bestowed upon my life from the many women’s circles that I’ve belonged to: my two sisters and mother, my childhood school girlfriends, my girls boarding school sisters and family, my many college girl crews that held me up from Ujamaa freshman dorm at Stanford to my “off-campus” girl crew, my Oakland house share girl roommates, my yoga girlfriends, my artist girlfriends, my educator girlfriends, my first NYC

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After my class at Solstice Times Square 2015 with some of my NYC yoga-girls

women’s circle, and now from one women’s retreat to another. In many respects, the most significant moments of my entire life have been a result of a dream seed that was planted long ago, when I first became aware of how sweetly miraculous it is to be female. I have blossomed time and time again in the company of women, and I know and trust that it is my destiny to do so continuously, and support other women to do so as well.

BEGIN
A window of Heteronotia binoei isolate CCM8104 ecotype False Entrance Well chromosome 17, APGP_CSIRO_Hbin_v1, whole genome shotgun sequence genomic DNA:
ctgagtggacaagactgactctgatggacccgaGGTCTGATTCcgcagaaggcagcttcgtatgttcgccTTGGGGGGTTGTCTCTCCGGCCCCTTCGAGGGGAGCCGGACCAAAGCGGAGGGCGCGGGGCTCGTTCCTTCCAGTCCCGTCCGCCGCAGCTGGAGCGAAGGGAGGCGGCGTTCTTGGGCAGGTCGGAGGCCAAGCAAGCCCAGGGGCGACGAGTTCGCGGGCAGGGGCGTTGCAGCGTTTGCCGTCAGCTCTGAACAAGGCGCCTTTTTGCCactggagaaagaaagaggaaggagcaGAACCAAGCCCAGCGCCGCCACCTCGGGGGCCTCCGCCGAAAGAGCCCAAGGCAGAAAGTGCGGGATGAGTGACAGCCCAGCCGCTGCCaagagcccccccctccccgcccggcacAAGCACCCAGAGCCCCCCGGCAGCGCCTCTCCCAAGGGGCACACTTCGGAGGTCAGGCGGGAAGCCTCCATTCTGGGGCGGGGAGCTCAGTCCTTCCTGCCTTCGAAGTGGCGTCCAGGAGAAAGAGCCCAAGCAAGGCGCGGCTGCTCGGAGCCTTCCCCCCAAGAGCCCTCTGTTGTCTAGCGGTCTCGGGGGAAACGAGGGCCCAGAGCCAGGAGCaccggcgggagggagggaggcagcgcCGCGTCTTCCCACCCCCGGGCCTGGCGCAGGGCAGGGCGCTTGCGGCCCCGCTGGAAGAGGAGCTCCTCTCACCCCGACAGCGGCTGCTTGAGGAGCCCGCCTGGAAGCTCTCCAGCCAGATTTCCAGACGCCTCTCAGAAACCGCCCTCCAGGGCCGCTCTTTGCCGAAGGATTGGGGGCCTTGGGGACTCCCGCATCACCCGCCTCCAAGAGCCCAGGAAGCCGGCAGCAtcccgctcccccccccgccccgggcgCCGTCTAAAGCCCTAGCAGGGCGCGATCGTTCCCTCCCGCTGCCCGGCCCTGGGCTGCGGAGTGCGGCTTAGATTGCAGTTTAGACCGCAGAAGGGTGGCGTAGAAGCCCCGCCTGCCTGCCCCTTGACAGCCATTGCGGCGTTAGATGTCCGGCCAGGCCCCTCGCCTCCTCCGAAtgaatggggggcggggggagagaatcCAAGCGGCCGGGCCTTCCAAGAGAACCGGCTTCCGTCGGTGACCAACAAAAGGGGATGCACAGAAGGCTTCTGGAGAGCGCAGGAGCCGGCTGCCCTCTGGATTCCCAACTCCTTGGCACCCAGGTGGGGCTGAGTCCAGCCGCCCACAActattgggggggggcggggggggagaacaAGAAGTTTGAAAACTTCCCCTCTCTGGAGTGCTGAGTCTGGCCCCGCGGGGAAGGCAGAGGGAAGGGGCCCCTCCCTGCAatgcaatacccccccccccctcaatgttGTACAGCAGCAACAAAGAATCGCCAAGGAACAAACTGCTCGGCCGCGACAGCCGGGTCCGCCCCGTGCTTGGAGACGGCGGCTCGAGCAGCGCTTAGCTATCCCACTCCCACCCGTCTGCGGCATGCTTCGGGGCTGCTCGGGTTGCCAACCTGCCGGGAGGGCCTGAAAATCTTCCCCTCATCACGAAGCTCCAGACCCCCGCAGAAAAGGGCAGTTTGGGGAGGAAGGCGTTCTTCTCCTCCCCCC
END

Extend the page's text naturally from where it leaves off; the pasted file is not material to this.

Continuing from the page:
On the Monday following that Pause + Press Play weekend retreat, I received a call from Madame Athena Chang, a fellow “ancient” (alum) from Miss Porter’s School. She called to tell me that my dear friend Obi Okobi had died that day. My chin dropped and I was stunned. As tears streamed down my cheeks, I prayed that I had heard incorrectly, and that she had said Obi’s mother had died. Athena clarified that in fact Obi had passed while waiting in the emergency room at St.Joseph’s hospital in Baltimore, MD, not far

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The late Obidimma Okobi